Thursday, May 15, 2014

The End of TriLoveland

After almost two years, I've decided to end TriLoveland. The site will remain up for those who have saved reviews or other articles for reference and I may continue the site at some point in the future, but right now I'm extraordinarily busy and honestly, not at a point in my life where triathlon is the top priority like it has been in years past. Thank you all for the support, and keep on tri-ing!

Saturday, May 10, 2014

TriTip #22

On Alcohol and Racing: There's nothing wrong with a little booze, or so I'm told. However, it would behoove you to remember that alcohol is a poison to your body. A beer once in a while after a hot, miserable training session is cool, refreshing, and even offers your body some carbohydrates. But as race day approaches, I would highly suggest cutting out alcohol all together. Not only is it a poison that disrupts your body's natural functions but it also is a ton of calories that even the most regimented athlete often forgets to account for.

Moderation, as always, is the key.

Monday, May 5, 2014

On Doping and Sport

Recently, Slowtwitch published an article called "The Cloud of a Doping Past." To summarize: There are several professional and amateur triathletes who are competing in races today that have been convicted of using performance enhancing drugs in other sports, namely cycling. For instance, at Ironman 70.3 Monterrey, ex-cyclist and convicted doper Hector Guerra Garcia rode to a 2:00 bike split, which was 7 minutes faster than Tim Don, the eventual winner. Antonio Colom Mas, another convicted doper who raced with Astana out biked everyone at last year's Ironman 70.3 World Championship, as an age grouper. The article goes on to quote the opinions of several current pros, amongst Rinny Carfrae and Jordan Rapp, as well as several executives, most of who share the opinion that a ban for life is in order when someone is caught blood doping.

I have to agree. Out of sheer principle, I want the sports I love the most to be the cleanest sports out there. But I also have the nagging voice in the back of my head that says that sometimes people mess up. Look at Dave Zabriske. He was pressured and pressured until he gave in, all to live his dream as a rider in the Tour de France. Sometimes dreams can be exploited. They talk about how 99% of people like to win. The remaining 1% are the ones that hate to lose. That's where the real competitors come from. Olympians, World Champions, professionals. And in a sport where literally every second counts, if you hate to lose badly enough, wouldn't it be tempting?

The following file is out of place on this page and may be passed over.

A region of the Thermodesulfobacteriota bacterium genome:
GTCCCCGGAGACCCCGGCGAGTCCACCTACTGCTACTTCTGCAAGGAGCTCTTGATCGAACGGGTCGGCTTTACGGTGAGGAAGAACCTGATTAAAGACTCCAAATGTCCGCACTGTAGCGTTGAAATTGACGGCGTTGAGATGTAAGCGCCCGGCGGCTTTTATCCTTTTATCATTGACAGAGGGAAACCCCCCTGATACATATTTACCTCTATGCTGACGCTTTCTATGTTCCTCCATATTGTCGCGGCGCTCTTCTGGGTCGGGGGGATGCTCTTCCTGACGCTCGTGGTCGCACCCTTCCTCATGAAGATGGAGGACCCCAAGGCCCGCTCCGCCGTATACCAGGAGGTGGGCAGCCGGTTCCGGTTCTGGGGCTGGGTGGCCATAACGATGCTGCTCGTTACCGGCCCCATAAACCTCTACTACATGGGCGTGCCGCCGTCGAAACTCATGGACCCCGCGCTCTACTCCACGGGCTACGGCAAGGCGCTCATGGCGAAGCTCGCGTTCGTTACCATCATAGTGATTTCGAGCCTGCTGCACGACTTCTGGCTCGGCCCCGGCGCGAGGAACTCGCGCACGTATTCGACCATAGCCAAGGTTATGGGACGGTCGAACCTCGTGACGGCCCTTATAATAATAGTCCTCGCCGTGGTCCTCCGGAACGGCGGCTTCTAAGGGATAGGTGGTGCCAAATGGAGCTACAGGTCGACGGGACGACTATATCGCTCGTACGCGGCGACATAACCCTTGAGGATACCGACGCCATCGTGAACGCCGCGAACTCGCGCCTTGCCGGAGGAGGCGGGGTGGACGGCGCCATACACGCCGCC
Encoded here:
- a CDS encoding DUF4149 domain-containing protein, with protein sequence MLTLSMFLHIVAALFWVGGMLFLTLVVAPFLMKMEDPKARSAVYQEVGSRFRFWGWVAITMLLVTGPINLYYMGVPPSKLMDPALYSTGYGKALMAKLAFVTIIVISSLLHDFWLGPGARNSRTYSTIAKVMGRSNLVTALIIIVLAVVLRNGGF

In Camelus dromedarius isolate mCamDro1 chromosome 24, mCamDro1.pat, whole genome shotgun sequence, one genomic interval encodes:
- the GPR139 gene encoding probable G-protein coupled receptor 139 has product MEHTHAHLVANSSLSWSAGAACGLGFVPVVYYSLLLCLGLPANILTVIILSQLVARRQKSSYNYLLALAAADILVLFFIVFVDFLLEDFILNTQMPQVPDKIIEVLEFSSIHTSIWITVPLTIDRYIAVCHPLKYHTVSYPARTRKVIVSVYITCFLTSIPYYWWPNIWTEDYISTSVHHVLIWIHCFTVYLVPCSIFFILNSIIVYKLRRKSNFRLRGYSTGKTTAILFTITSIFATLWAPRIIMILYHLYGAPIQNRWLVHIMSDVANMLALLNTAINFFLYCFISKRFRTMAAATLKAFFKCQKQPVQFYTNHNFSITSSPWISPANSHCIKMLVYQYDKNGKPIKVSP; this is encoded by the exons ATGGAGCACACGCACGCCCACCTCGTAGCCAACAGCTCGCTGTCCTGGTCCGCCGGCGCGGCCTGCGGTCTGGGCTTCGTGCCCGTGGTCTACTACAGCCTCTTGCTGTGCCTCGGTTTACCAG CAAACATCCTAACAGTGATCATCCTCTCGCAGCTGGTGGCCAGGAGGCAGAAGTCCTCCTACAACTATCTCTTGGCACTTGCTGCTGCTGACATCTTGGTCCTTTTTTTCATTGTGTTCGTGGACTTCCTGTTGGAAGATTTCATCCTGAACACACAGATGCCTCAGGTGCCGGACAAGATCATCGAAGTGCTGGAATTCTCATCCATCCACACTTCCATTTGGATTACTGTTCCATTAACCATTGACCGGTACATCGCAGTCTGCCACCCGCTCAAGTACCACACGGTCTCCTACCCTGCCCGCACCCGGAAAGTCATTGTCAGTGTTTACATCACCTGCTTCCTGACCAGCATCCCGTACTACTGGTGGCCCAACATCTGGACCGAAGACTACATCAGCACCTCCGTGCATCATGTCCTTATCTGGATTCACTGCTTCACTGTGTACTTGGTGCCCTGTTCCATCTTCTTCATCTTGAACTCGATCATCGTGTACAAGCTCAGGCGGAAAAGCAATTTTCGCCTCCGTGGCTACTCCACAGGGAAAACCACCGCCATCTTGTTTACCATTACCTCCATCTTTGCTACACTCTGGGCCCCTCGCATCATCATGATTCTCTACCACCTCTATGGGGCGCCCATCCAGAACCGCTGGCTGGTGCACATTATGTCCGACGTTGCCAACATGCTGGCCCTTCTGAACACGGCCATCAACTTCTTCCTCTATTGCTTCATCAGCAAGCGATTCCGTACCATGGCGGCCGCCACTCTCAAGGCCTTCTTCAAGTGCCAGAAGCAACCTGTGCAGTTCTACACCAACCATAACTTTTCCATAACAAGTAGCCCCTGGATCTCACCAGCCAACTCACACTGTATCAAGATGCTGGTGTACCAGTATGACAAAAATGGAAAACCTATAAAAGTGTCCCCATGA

And then there are the accidental ones. Michael Rogers, professional cyclist for Team Saxo-Tinkoff was recently exonerated after it was determined that the banned substance in his blood had indeed come from tainted meat that he had eaten while at a race, just as he said. Many people are simply ignorant of what is actually in their food.

I like how the article ended, and I agree with it. Dopers should be allowed back in, or not, based on several factors. What did they dope with? EPO, life ban. Clenbuterol? That could be from bad meat. How did they dope? Was it a system like the Postal Service team and Lance? Stuff like that needs to be exposed.

We can all make mistakes. Mistakes are a part of life. But there is a fine line between an innocent mistake and knowing full well that what you're doing carries a risk. Doping has no place in sport, but maybe we can learn to forgive.

TriTip #21

On bad days: We all have them. The legs feel heavy, the water feels unnatural, and the power just isn't there. Maybe it's a race and you can't follow the pack or chase down the guy who has been dangling in front of you for the last ten miles like a metaphorical carrot on a stick. Sometimes it's because it's just not there, sometimes it's human error like forgetting to grab that extra gel.
The important thing here is not to reminisce on the bad. The important thing is to analyze and move on. Learn from the bad and apply it to the next training session or race.
Remember: You can make a million mistakes. Just don't make the same one twice.

Friday, May 2, 2014

TriTip #21: On eBay, PayPal

(My last post concerned racing with a budget and my opinion on what you should spend your money on. I feel that this is a pretty relevant follow up)

It's not a secret to my friends, I'm an eBay and Craigslist guy. They all know that I raced triathlons and some cycling races, and most are smart enough to realize just looking at my race kit that I don't mess around when it comes to gear. If it's my one fault, it's being a perfectionist. I want to get good gear, and I'm willing to wait until I see a good deal on it.

Just recently, I joined a Facebook group for cyclists and triathletes to buy/sell/swap gear. Within 18 hours of joining, I've already seen a post in the group about a guy who is waiting for a bike frame that has apparently not shipped. Unfortunately, he's already paid the guy and now has realized that he hasn't gotten anything more than a Paypal notification that money has been withdrawn from his account. No shipping manifest, UPS tracking number, or email letting him know that his bike is on the way.

It's not the first time I've heard of something like this, and it will certainly not be the last. There are a lot of people out there willing to take advantage of others, I also just heard that a former member of the group was arrested and is awaiting trial for possession of stolen items. Be smart, I make it a habit not to buy anything from outside the US if I'm on eBay, never to give out my Paypal on Craigslist, and always email the seller independently before paying.

You can find some great deals on eBay, Craigslist, and other websites, but be wary and be smart.